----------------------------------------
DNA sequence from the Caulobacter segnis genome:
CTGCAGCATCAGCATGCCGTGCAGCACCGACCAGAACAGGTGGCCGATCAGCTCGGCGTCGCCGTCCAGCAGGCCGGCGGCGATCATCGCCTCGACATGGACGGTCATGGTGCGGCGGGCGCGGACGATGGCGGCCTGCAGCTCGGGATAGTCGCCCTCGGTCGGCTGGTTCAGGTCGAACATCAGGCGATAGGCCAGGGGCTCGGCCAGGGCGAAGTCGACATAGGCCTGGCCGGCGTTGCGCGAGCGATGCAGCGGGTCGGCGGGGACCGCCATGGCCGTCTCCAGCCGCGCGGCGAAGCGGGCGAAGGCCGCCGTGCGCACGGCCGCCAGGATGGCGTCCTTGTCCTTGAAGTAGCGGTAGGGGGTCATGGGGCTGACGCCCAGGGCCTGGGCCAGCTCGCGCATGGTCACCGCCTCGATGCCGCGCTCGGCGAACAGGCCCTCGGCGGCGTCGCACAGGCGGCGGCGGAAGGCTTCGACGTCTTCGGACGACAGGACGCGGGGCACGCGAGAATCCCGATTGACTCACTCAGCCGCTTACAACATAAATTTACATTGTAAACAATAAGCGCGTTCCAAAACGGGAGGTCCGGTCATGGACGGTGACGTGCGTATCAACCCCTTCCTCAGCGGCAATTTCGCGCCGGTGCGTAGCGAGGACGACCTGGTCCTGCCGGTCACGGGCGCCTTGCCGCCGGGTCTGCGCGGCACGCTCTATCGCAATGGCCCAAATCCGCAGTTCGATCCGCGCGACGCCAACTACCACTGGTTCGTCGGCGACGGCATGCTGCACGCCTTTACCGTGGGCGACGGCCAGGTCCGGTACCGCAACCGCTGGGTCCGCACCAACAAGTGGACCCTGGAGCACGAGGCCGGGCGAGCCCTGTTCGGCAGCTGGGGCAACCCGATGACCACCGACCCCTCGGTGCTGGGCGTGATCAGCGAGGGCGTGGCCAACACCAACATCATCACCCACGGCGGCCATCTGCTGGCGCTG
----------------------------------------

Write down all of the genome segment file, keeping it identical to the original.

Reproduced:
DNA sequence from the Caulobacter segnis genome:
CTGCAGCATCAGCATGCCGTGCAGCACCGACCAGAACAGGTGGCCGATCAGCTCGGCGTCGCCGTCCAGCAGGCCGGCGGCGATCATCGCCTCGACATGGACGGTCATGGTGCGGCGGGCGCGGACGATGGCGGCCTGCAGCTCGGGATAGTCGCCCTCGGTCGGCTGGTTCAGGTCGAACATCAGGCGATAGGCCAGGGGCTCGGCCAGGGCGAAGTCGACATAGGCCTGGCCGGCGTTGCGCGAGCGATGCAGCGGGTCGGCGGGGACCGCCATGGCCGTCTCCAGCCGCGCGGCGAAGCGGGCGAAGGCCGCCGTGCGCACGGCCGCCAGGATGGCGTCCTTGTCCTTGAAGTAGCGGTAGGGGGTCATGGGGCTGACGCCCAGGGCCTGGGCCAGCTCGCGCATGGTCACCGCCTCGATGCCGCGCTCGGCGAACAGGCCCTCGGCGGCGTCGCACAGGCGGCGGCGGAAGGCTTCGACGTCTTCGGACGACAGGACGCGGGGCACGCGAGAATCCCGATTGACTCACTCAGCCGCTTACAACATAAATTTACATTGTAAACAATAAGCGCGTTCCAAAACGGGAGGTCCGGTCATGGACGGTGACGTGCGTATCAACCCCTTCCTCAGCGGCAATTTCGCGCCGGTGCGTAGCGAGGACGACCTGGTCCTGCCGGTCACGGGCGCCTTGCCGCCGGGTCTGCGCGGCACGCTCTATCGCAATGGCCCAAATCCGCAGTTCGATCCGCGCGACGCCAACTACCACTGGTTCGTCGGCGACGGCATGCTGCACGCCTTTACCGTGGGCGACGGCCAGGTCCGGTACCGCAACCGCTGGGTCCGCACCAACAAGTGGACCCTGGAGCACGAGGCCGGGCGAGCCCTGTTCGGCAGCTGGGGCAACCCGATGACCACCGACCCCTCGGTGCTGGGCGTGATCAGCGAGGGCGTGGCCAACACCAACATCATCACCCACGGCGGCCATCTGCTGGCGCTG